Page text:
When Vladimir Putin first started talking about invading Ukraine, local law firms with offices in Russia shut their operations down.
When Russia invaded Ukraine a little over two weeks ago, local firms severed ties with Russian clients and called on foreign businesses and law firms to do the same.
Now, more than two weeks into Russia’s invasion, law firms have completely ceased their normal operations and are instead wielding their network of international business contacts to funnel military, logistic and financial resources into the country, as well as helping clients and civil society gather evidence of war damages and potential war crimes.
Reached by phone, Timur Bondaryev, founder and managing partner of the leading Ukrainian independent firm Arzinger, said some lawyers had taken up arms to protect their homes, while others were volunteering with charities or sheltering. Stressing that there was no difference between lawyers and the country’s population at large, he added: “It’s our country, we have to protect it. Therefore, everybody’s doing what he or she is best fitted for.”
Bondaryev fled the city’s capital after Russia’s invasion and spoke to Law.com International from Lviv, a city in Western Ukraine where the firm also has an office.
Since Russia’s invasion, many of the firm’s 80 lawyers had taken on the role of advocacy officers, he said.
“Our purpose now – since we do speak international languages – is just to explain what is happening,” Bondaryev said. “We send hundreds of emails every day [and] have dozens of calls with our colleagues, friends, various law firms, NGOs [and] charities all over the world who want to help Ukraine, Ukrainian refugees,” he said, adding that they were also pointing their international contacts to humanitarian aid initiatives and fundraising efforts.
Arzinger, along with a number of other law firms, has also started assisting public and private clients whose assets have been damaged or destroyed with future, international claims against Russia.
“We help them to collect evidence and we help them to compile their respective files for the future so that the information is not lost,” Bondaryev said, though he conceded it was not clear where and how Russia might be held liable for these damages.
Pointing out that bombings in the eastern part of Ukraine had left some cities with virtually no universities, nursery schools or airports, he said: “All this should be documented, even if now is not the time to talk about commercial stuff.”
Bondaryev said the firm relocated a large part of its staff to its office in Lviv, a city in western Ukraine close to the Polish border. The firm also gave support staff and lawyers advances on their salaries to boost morale and to cover the increased expenses of relocating or fleeing, he said. “We’re not talking about profits anymore,” he said. “It’s very important to keep people [afloat] and to help them somehow get used to the new reality.”
Asked how he was coping, he said: “We do our best to stand firm because we have to be an example to everybody.”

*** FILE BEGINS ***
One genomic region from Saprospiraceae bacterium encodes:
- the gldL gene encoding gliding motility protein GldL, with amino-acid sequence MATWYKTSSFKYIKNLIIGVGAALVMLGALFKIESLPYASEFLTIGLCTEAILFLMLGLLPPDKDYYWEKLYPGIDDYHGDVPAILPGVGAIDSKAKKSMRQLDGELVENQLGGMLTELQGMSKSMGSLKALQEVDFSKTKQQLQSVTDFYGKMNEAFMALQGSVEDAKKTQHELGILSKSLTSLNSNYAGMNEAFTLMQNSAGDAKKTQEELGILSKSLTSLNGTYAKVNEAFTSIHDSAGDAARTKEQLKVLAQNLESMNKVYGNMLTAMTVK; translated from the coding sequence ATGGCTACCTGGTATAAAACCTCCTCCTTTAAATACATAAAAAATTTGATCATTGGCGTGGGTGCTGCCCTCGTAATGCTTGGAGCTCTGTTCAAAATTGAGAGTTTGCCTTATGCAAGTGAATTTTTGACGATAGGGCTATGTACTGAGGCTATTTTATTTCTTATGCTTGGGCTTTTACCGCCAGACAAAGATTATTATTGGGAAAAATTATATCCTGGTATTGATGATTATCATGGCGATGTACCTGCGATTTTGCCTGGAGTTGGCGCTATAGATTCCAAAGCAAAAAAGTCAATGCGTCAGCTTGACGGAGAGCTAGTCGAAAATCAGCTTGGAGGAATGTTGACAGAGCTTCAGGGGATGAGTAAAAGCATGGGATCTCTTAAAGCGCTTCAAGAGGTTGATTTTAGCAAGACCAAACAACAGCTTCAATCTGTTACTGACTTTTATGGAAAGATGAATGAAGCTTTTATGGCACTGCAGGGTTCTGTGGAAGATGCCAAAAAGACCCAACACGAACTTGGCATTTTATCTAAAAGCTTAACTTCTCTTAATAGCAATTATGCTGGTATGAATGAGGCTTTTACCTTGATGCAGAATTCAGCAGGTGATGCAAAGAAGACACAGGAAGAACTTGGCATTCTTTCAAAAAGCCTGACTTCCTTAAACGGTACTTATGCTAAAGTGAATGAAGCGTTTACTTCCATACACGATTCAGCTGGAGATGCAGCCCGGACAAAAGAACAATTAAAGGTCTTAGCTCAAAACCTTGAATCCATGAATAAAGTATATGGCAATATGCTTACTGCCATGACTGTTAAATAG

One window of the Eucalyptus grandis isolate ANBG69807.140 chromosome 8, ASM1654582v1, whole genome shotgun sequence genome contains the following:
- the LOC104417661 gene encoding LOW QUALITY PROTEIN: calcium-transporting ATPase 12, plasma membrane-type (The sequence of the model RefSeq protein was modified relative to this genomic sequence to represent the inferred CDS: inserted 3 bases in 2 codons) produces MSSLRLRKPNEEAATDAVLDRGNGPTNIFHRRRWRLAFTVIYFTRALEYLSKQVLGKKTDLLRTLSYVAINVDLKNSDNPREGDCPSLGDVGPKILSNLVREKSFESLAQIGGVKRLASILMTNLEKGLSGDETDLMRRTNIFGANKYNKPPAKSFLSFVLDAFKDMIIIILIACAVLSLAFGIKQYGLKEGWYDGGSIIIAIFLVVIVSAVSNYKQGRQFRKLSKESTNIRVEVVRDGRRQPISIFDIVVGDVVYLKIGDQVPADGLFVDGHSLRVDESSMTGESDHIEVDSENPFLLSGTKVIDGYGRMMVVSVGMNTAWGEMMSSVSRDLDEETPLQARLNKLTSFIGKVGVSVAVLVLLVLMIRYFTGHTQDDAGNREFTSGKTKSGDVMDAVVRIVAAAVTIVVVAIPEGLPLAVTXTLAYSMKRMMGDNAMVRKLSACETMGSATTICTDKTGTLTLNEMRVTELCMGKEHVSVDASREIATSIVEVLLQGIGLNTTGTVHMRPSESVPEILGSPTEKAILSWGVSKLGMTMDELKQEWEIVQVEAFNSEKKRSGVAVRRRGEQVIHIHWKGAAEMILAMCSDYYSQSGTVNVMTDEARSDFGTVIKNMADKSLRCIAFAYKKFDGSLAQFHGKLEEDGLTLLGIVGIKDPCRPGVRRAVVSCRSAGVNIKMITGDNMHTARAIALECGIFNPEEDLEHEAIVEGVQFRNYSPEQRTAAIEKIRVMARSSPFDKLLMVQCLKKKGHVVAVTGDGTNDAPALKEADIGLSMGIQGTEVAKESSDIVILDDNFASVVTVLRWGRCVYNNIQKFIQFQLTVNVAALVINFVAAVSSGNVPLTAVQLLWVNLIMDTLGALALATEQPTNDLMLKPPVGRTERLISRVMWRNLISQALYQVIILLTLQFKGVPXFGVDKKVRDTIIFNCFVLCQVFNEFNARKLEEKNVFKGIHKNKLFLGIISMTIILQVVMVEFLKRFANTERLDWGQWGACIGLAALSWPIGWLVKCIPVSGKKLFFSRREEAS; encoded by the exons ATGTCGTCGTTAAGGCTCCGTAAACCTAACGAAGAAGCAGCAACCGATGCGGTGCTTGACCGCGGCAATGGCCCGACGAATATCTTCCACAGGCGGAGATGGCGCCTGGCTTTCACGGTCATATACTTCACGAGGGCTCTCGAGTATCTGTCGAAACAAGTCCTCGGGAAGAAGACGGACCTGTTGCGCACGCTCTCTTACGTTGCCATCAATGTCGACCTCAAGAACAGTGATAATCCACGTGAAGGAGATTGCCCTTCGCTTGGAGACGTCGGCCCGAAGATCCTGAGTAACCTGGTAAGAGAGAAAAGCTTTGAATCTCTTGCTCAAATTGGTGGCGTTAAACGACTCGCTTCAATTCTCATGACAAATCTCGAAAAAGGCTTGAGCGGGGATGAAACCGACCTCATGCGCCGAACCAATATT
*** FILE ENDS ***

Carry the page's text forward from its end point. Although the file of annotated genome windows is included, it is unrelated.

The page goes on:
“The main thing which you lost is [your] sense of security. One week we had everything, and then we lost everything. And the most important thing is that we don’t know how long [this will] last,” Bondaryev said.
Asters, the country’s largest law firm, was one of the first Ukrainian outfits to drop its Russian clients.
The firm quickly decided to structure its support efforts along four key areas, each overseen by a partner. One task force is trying to secure ammunition and military equipment for the country’s army and civil defence forces, said Olesia Kryvetska, counsel at Asters.
“[We] are searching for what they need abroad because at some point in time there will be a scarcity in Ukraine of the things they need.” According to Kryvetska, “at least three” staff members had taken up arms.
Kryvetska relocated to Warsaw, Poland, with her six-year-old son after the invasion. Her husband, parents and sister chose to stay.
Another Asters task force is searching for and purchasing medicines as well providing help to medical institutions, she said.
“We have a strong pharmaceutical practice and partners in this practice are in touch with their clients, which are major pharmaceutical companies, [to] try to arrange the supply of medicines to civil society and hospitals in Ukraine”.
A third task force is raising funds for humanitarian aid efforts and providing logistic help to aid organisations, while a fourth task force is assisting with the relocation, evacuation and temporary settlement of refugees, Kryvetska said.
Early on in the invasion and together with international law specialists from other countries, Asters’ humanitarian law specialists also elaborated on guidelines for civil society, explaining how to collect robust evidence of damages for any future tribunal proceedings against Russian actors and breaking down the different kinds of war crimes.
She said that the response of the legal community to the invasion had been strong.
“We try to make use of all the channels we have at our disposal.”
Asked how she was coping, Kryvetska said that, like many others, she felt combative.
“Maybe after comprehending and realising everything [that has happened], everything will be much harder. But now, we are very mobilised,” she said. “It’s a new reality, but nobody is going to give up.”